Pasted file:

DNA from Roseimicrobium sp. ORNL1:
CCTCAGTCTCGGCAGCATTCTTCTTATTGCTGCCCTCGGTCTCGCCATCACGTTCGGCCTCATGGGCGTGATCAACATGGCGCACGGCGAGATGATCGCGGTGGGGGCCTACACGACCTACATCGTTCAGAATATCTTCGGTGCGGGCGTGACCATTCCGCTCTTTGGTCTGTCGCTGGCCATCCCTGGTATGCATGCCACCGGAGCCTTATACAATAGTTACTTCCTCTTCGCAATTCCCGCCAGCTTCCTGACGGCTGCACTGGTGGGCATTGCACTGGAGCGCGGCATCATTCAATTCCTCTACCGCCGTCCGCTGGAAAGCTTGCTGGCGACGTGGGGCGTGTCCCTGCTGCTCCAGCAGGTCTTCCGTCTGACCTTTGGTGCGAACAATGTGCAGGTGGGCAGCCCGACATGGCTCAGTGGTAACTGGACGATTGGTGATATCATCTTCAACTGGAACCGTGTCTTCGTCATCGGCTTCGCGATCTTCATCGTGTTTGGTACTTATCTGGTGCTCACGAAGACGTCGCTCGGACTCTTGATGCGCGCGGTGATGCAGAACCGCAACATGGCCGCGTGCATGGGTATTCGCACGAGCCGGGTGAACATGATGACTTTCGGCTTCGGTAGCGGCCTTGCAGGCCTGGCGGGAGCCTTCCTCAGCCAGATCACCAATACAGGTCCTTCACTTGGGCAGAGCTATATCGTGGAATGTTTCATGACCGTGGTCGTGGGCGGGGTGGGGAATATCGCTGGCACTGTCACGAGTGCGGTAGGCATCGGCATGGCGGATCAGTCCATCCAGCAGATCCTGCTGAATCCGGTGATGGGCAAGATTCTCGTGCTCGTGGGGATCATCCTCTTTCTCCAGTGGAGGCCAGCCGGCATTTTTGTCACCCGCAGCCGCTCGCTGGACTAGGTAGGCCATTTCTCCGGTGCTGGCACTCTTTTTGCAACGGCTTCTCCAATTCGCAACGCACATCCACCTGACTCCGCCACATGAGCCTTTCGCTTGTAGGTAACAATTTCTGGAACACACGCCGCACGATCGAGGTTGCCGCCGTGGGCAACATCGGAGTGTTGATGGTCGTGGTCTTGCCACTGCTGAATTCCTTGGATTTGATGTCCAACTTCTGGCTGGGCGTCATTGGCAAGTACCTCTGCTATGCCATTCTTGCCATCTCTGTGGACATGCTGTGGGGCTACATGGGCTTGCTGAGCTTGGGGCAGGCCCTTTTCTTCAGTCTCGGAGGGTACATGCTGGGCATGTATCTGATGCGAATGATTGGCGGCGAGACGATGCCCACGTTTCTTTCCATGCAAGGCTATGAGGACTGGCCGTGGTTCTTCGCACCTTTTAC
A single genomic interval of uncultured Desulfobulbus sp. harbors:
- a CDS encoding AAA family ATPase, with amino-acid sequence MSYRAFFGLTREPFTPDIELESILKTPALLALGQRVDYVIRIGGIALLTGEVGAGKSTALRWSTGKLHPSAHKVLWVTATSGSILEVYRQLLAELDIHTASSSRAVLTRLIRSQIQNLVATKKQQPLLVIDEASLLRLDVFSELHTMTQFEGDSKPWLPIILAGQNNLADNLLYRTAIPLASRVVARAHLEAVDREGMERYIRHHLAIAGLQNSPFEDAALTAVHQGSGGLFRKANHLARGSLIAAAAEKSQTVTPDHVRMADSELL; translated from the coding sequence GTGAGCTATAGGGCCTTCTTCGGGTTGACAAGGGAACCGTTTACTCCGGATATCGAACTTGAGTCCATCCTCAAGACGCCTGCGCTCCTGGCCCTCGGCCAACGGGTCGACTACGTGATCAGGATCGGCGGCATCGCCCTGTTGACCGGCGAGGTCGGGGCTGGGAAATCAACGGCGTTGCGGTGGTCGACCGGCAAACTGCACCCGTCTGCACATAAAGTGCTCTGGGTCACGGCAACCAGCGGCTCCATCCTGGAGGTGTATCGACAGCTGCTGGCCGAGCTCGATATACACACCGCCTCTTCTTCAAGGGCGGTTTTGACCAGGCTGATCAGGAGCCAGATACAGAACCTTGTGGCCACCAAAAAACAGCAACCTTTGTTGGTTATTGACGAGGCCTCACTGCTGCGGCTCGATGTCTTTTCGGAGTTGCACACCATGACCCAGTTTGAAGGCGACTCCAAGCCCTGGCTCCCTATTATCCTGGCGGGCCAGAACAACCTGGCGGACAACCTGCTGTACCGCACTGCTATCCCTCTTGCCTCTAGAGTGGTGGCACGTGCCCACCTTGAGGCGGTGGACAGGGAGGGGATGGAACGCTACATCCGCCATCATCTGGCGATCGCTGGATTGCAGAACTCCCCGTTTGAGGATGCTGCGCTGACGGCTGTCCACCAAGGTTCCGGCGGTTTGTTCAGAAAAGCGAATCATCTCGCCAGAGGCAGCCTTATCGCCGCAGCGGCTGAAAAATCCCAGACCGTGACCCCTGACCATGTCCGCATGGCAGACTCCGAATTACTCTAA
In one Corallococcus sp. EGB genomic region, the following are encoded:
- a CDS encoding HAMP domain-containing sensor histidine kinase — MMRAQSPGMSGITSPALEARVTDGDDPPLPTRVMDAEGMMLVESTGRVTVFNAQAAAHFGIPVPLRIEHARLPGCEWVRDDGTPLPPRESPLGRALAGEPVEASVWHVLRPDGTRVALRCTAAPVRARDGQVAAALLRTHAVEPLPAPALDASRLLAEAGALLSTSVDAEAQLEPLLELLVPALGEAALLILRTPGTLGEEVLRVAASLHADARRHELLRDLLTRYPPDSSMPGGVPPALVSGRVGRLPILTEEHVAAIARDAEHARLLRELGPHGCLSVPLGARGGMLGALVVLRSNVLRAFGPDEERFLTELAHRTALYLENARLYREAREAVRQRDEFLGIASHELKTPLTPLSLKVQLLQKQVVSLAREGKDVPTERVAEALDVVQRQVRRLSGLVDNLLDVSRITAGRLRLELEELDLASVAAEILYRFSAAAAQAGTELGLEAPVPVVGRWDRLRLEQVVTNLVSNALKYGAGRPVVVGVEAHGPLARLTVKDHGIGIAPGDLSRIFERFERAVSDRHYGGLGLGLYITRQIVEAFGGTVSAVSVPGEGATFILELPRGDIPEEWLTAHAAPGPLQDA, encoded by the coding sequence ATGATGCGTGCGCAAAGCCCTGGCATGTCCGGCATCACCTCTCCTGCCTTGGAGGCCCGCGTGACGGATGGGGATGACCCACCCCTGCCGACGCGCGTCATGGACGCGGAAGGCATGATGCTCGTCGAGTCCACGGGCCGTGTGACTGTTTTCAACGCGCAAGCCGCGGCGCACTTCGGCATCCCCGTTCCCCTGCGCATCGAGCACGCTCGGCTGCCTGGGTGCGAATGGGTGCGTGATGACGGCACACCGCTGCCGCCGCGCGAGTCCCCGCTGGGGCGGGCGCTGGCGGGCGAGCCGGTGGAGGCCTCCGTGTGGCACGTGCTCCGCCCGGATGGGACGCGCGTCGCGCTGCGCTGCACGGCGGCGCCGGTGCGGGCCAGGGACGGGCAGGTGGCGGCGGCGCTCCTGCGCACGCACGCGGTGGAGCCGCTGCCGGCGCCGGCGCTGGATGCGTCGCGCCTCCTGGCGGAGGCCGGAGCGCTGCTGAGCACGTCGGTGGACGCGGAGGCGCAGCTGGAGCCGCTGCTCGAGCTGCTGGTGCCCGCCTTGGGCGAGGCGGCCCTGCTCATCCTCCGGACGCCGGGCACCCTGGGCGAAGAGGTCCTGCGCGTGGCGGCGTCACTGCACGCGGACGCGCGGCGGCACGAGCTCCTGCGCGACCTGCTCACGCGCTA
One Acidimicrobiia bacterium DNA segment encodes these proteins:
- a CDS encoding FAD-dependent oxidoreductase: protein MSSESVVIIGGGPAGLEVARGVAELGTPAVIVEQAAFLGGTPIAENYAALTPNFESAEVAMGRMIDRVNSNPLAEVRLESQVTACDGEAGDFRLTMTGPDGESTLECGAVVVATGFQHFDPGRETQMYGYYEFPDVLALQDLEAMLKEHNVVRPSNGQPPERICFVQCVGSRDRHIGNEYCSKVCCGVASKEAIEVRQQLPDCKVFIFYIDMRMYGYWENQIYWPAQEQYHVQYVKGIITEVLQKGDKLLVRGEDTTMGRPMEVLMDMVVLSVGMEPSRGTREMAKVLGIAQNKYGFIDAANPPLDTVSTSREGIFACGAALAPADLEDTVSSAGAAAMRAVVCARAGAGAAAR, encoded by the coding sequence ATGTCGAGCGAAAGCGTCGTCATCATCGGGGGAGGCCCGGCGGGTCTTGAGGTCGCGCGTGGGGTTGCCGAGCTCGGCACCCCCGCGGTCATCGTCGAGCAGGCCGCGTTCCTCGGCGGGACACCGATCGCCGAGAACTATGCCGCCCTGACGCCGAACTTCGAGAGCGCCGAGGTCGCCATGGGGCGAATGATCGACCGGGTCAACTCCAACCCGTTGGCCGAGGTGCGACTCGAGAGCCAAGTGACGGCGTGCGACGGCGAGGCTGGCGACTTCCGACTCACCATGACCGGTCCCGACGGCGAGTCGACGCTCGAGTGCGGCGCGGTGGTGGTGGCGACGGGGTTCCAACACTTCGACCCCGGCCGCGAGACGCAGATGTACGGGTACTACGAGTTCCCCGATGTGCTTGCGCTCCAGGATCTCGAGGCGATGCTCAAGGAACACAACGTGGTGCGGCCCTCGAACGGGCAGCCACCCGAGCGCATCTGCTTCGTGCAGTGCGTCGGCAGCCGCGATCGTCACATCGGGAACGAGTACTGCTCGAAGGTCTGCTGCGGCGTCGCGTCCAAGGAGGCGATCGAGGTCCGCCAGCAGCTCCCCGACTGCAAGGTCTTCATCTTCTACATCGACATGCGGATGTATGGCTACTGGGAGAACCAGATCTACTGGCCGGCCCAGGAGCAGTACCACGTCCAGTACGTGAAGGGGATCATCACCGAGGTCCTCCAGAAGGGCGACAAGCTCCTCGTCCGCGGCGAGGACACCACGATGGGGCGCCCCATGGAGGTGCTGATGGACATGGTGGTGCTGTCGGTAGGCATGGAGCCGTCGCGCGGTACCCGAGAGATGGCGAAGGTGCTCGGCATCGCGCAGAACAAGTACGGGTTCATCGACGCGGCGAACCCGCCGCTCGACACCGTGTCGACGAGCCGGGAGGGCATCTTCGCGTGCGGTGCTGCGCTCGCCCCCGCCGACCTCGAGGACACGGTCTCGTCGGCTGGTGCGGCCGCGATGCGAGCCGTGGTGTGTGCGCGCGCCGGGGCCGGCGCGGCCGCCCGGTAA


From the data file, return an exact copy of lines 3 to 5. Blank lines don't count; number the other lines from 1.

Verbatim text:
A single genomic interval of uncultured Desulfobulbus sp. harbors:
- a CDS encoding AAA family ATPase, with amino-acid sequence MSYRAFFGLTREPFTPDIELESILKTPALLALGQRVDYVIRIGGIALLTGEVGAGKSTALRWSTGKLHPSAHKVLWVTATSGSILEVYRQLLAELDIHTASSSRAVLTRLIRSQIQNLVATKKQQPLLVIDEASLLRLDVFSELHTMTQFEGDSKPWLPIILAGQNNLADNLLYRTAIPLASRVVARAHLEAVDREGMERYIRHHLAIAGLQNSPFEDAALTAVHQGSGGLFRKANHLARGSLIAAAAEKSQTVTPDHVRMADSELL; translated from the coding sequence GTGAGCTATAGGGCCTTCTTCGGGTTGACAAGGGAACCGTTTACTCCGGATATCGAACTTGAGTCCATCCTCAAGACGCCTGCGCTCCTGGCCCTCGGCCAACGGGTCGACTACGTGATCAGGATCGGCGGCATCGCCCTGTTGACCGGCGAGGTCGGGGCTGGGAAATCAACGGCGTTGCGGTGGTCGACCGGCAAACTGCACCCGTCTGCACATAAAGTGCTCTGGGTCACGGCAACCAGCGGCTCCATCCTGGAGGTGTATCGACAGCTGCTGGCCGAGCTCGATATACACACCGCCTCTTCTTCAAGGGCGGTTTTGACCAGGCTGATCAGGAGCCAGATACAGAACCTTGTGGCCACCAAAAAACAGCAACCTTTGTTGGTTATTGACGAGGCCTCACTGCTGCGGCTCGATGTCTTTTCGGAGTTGCACACCATGACCCAGTTTGAAGGCGACTCCAAGCCCTGGCTCCCTATTATCCTGGCGGGCCAGAACAACCTGGCGGACAACCTGCTGTACCGCACTGCTATCCCTCTTGCCTCTAGAGTGGTGGCACGTGCCCACCTTGAGGCGGTGGACAGGGAGGGGATGGAACGCTACATCCGCCATCATCTGGCGATCGCTGGATTGCAGAACTCCCCGTTTGAGGATGCTGCGCTGACGGCTGTCCACCAAGGTTCCGGCGGTTTGTTCAGAAAAGCGAATCATCTCGCCAGAGGCAGCCTTATCGCCGCAGCGGCTGAAAAATCCCAGACCGTGACCCCTGACCATGTCCGCATGGCAGACTCCGAATTACTCTAA
In one Corallococcus sp. EGB genomic region, the following are encoded: